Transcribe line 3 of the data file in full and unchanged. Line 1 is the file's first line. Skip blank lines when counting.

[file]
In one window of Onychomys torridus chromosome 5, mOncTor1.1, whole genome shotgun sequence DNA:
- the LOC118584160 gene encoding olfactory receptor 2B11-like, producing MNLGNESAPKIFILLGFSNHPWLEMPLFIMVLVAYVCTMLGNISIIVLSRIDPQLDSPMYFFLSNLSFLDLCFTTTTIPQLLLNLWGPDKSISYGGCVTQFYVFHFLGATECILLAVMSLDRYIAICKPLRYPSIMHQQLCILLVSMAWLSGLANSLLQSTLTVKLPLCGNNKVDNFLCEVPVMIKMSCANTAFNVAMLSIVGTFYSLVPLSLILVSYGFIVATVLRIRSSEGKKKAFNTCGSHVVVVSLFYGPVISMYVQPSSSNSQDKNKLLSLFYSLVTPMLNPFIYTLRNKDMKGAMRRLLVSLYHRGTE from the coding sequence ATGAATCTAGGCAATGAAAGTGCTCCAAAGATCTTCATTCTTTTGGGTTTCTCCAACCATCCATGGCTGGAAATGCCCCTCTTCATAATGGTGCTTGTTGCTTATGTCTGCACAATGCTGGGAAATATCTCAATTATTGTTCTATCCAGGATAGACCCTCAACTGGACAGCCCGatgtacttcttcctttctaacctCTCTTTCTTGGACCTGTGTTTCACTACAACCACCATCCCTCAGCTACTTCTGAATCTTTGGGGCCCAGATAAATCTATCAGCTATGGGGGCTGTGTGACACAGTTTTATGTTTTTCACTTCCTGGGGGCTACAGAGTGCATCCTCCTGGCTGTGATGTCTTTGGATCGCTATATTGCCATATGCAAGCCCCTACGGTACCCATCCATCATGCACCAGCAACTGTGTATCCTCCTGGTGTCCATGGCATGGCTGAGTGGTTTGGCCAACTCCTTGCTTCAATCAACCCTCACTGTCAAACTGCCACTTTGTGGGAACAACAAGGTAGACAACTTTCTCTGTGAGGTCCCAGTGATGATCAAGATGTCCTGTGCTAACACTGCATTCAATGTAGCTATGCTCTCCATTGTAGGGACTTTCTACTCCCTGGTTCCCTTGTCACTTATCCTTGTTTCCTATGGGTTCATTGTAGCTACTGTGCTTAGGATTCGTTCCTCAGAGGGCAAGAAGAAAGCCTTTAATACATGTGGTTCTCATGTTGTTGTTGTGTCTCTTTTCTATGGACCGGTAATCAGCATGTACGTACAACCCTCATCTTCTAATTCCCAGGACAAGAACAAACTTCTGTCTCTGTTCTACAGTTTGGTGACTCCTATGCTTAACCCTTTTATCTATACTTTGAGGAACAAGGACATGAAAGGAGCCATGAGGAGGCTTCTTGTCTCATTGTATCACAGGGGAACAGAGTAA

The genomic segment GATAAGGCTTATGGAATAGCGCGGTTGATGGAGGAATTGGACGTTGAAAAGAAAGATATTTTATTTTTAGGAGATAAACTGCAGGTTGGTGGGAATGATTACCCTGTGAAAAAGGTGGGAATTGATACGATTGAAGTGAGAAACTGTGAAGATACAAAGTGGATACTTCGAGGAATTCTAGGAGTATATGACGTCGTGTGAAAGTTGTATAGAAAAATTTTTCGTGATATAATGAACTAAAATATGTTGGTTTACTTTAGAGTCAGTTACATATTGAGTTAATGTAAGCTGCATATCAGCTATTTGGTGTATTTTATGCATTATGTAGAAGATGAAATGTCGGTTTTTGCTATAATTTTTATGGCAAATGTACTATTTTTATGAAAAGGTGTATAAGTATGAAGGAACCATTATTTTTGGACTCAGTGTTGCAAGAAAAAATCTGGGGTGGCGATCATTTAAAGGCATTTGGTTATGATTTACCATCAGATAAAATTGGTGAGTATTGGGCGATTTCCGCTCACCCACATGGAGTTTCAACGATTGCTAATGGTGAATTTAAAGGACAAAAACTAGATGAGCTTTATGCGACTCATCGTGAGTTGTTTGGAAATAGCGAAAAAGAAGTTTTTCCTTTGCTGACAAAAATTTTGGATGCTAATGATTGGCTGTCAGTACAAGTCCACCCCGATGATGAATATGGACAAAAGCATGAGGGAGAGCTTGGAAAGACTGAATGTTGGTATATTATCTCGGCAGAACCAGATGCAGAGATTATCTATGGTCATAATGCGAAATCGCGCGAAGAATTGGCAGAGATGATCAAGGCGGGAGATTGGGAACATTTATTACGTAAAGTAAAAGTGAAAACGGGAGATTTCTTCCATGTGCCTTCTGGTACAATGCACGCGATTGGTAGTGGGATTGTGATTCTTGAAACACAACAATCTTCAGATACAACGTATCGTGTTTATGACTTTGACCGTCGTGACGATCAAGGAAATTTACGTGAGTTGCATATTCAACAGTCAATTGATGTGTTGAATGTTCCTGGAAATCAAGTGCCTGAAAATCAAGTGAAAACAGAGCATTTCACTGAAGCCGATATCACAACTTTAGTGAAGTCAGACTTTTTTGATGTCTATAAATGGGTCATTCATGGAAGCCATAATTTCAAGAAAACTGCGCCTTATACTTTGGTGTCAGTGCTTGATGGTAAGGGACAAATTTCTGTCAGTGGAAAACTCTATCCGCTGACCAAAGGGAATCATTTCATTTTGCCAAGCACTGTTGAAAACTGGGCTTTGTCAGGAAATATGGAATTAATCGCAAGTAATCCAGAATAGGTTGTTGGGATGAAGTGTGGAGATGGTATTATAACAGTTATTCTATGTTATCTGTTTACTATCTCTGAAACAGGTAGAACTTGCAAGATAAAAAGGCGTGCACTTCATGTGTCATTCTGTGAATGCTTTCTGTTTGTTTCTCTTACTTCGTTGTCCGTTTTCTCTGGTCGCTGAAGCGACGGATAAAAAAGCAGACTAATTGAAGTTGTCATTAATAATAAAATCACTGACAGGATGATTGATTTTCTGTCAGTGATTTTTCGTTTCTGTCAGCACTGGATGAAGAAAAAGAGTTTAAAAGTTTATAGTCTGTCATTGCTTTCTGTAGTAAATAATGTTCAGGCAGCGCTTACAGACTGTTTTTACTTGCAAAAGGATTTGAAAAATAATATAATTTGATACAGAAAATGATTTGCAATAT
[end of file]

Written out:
The genomic segment GATAAGGCTTATGGAATAGCGCGGTTGATGGAGGAATTGGACGTTGAAAAGAAAGATATTTTATTTTTAGGAGATAAACTGCAGGTTGGTGGGAATGATTACCCTGTGAAAAAGGTGGGAATTGATACGATTGAAGTGAGAAACTGTGAAGATACAAAGTGGATACTTCGAGGAATTCTAGGAGTATATGACGTCGTGTGAAAGTTGTATAGAAAAATTTTTCGTGATATAATGAACTAAAATATGTTGGTTTACTTTAGAGTCAGTTACATATTGAGTTAATGTAAGCTGCATATCAGCTATTTGGTGTATTTTATGCATTATGTAGAAGATGAAATGTCGGTTTTTGCTATAATTTTTATGGCAAATGTACTATTTTTATGAAAAGGTGTATAAGTATGAAGGAACCATTATTTTTGGACTCAGTGTTGCAAGAAAAAATCTGGGGTGGCGATCATTTAAAGGCATTTGGTTATGATTTACCATCAGATAAAATTGGTGAGTATTGGGCGATTTCCGCTCACCCACATGGAGTTTCAACGATTGCTAATGGTGAATTTAAAGGACAAAAACTAGATGAGCTTTATGCGACTCATCGTGAGTTGTTTGGAAATAGCGAAAAAGAAGTTTTTCCTTTGCTGACAAAAATTTTGGATGCTAATGATTGGCTGTCAGTACAAGTCCACCCCGATGATGAATATGGACAAAAGCATGAGGGAGAGCTTGGAAAGACTGAATGTTGGTATATTATCTCGGCAGAACCAGATGCAGAGATTATCTATGGTCATAATGCGAAATCGCGCGAAGAATTGGCAGAGATGATCAAGGCGGGAGATTGGGAACATTTATTACGTAAAGTAAAAGTGAAAACGGGAGATTTCTTCCATGTGCCTTCTGGTACAATGCACGCGATTGGTAGTGGGATTGTGATTCTTGAAACACAACAATCTTCAGATACAACGTATCGTGTTTATGACTTTGACCGTCGTGACGATCAAGGAAATTTACGTGAGTTGCATATTCAACAGTCAATTGATGTGTTGAATGTTCCTGGAAATCAAGTGCCTGAAAATCAAGTGAAAACAGAGCATTTCACTGAAGCCGATATCACAACTTTAGTGAAGTCAGACTTTTTTGATGTCTATAAATGGGTCATTCATGGAAGCCATAATTTCAAGAAAACTGCGCCTTATACTTTGGTGTCAGTGCTTGATGGTAAGGGACAAATTTCTGTCAGTGGAAAACTCTATCCGCTGACCAAAGGGAATCATTTCATTTTGCCAAGCACTGTTGAAAACTGGGCTTTGTCAGGAAATATGGAATTAATCGCAAGTAATCCAGAATAGGTTGTTGGGATGAAGTGTGGAGATGGTATTATAACAGTTATTCTATGTTATCTGTTTACTATCTCTGAAACAGGTAGAACTTGCAAGATAAAAAGGCGTGCACTTCATGTGTCATTCTGTGAATGCTTTCTGTTTGTTTCTCTTACTTCGTTGTCCGTTTTCTCTGGTCGCTGAAGCGACGGATAAAAAAGCAGACTAATTGAAGTTGTCATTAATAATAAAATCACTGACAGGATGATTGATTTTCTGTCAGTGATTTTTCGTTTCTGTCAGCACTGGATGAAGAAAAAGAGTTTAAAAGTTTATAGTCTGTCATTGCTTTCTGTAGTAAATAATGTTCAGGCAGCGCTTACAGACTGTTTTTACTTGCAAAAGGATTTGAAAAATAATATAATTTGATACAGAAAATGATTTGCAATAT